Animation Cel-ebration
November 15, 2021 posted by Michael Lyons

A Fievel Revival: The 35th Anniversary of “An American Tail”

Through the years, in the vast array of movies that had gone up against Disney in the realm of animation, many had tried, but few had succeeded… until November 21, 1986.

It was on that day that An American Tail opened. It was a new, full-length animated feature, directed by Don Bluth and produced by Steven Spielberg, one of the most famous names in film and the maestro behind almost all of the significant movie blockbusters of the ’80s.

Don Bluth

An American Tail was a hit with audiences, generating the attention and box-office returns usually reserved for Disney.

This month marks the 35th anniversary of An American Tail. A perfect time to look back at the film that showed that competition in animation was most definitely a healthy thing.

“Steven provided an arena; he provided the money and plenty of ideas,” said Bluth in a 1997 interview when discussing An American Tail. Bluth is known for his much-publicized defection from Disney. He led a walkout of a group of animators during the production of 1981’s The Fox and the Hound.

Bluth and the artists who left intended to make animated features that they felt re-captured a spirit that was missing from Disney’s animated movies at the time. Their first was 1982’s The Secret of NIMH, which made a respectable, but disappointing, $13 million at the box office and received praise from critics.

The film also caught the attention of Steven Spielberg, who had an idea for an animated TV special that he wanted to expand into a theatrical feature. It was a story about the immigrant experience in New York City in 1885 and told of a young mouse named Fievel (also the name of Spielberg’s grandfather), who comes to America, from Russia, with his family.

Writers Tony Geiss and Judy Freudberg (who had written for Sesame Street) penned the screenplay and director Don Bluth and his producing partners Gary Goldman and John Pomeroy brought the story to life in animation.

An American Tail takes place in the human world. Still, much like Disney’s The Rescuers (1977), the perspective is from Fievel and the other animals in the film, which opens in Russia, with Fievel Mouskewitz celebrating Hanukkah with his family.

Their celebration is interrupted when the “the Catsacks” raid the village. After this, Papa Mouskewitz decides to bring his family to America. On their way to New York City, Fievel is separated from his family, meeting an eclectic melting pot of characters while trying to elude the villainous cats, throughout the film, before eventually being reunited with his family.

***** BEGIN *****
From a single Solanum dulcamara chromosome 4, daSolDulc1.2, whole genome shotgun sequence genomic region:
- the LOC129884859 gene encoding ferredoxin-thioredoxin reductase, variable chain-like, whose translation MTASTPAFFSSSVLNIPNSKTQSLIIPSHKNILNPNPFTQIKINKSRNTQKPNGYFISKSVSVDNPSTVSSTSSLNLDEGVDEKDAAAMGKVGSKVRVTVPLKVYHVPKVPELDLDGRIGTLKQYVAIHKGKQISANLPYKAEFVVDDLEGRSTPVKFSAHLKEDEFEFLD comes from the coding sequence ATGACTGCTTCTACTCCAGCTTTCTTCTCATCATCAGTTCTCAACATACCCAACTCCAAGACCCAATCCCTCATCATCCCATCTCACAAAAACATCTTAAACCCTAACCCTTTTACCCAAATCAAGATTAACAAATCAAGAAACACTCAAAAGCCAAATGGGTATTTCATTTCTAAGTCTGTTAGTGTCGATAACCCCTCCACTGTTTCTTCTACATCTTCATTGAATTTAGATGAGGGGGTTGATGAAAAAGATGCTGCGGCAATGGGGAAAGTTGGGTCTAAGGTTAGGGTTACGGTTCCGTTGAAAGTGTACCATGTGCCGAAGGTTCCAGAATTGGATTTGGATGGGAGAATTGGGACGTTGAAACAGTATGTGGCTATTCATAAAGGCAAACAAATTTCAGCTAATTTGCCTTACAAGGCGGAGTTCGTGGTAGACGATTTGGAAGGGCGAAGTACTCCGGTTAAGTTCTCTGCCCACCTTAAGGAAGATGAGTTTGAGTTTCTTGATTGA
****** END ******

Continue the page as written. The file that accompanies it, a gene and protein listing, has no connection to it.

Young actor Phillip Glasser voiced Fievel, with a roster of well-known and character actors rounding out the cast, including Nehemiah Persoff as Papa Mousekewitz, Madeline Kahn as Gussie Mausheimer, a German-born mouse who rallies the other mice against the cats, Neil Ross as Honest John the Irish-mouse politician, Christopher Plummer, as Henri, a French pigeon, who befriends Fievel, John Finnegan as the villain, Warren T. Rat, Hal Smith as Moe, the rat who runs the local sweatshop, veteran voice actor Will Ryan, as Warren’s sidekick cockroach Digit and Dom DeLuise (who would become a Bluth voice mainstay), as Tiger, the large, friendly cat, who winds-up becoming Fievel’s best friend.

There was also the decision to make An American Tail a musical. Spielberg enlisted Cynthia Weil and Barry Mann to create songs for the film, with composer James Horner to craft the score.

One of the songs created for An American Tail, “Somewhere Out There,” went on to be a runaway Top 40 hit, receiving a tremendous amount of airtime on radio stations, as well as an Oscar nomination for Best Original Song.

Sears and McDonalds had Christmas tie-ins with Fievel – despite the fact the character was Jewish

It’s just one example of the marketing machine that was part of An American Tail’s release. In addition to the song, Fievel could be found on plush toys, books, and fast-food promotions, as the film was ubiquitous during the holiday season of 1986.

Bluth and his team of artists brought rich, full animation to An American Tail. One example is the scene with Fievel on the deck of a ship during a storm at sea. It is filled with impressive staging and effects, as the ocean seemingly comes alive. Excellent character design fills the film as well as lovely moments of personality animation, particularly in Tiger’s interactions with Fievel.

An American Tail did draw the ire of some film critics, who felt that the tone was bleak and depressing and that the immigrant experience was told through stereotypes. New York Newsday’s Joseph Gelmis wrote in his review at the time: “As for getting laughs by caricaturing ethnic types, it’s witless at best and, in at least one instance, offensive.”

Despite such reviews, An American Tail would gross $88 million at the worldwide box office. At the time, it was the highest-grossing animated feature in its initial release (beating Disney’s The Great Mouse Detective, released that summer).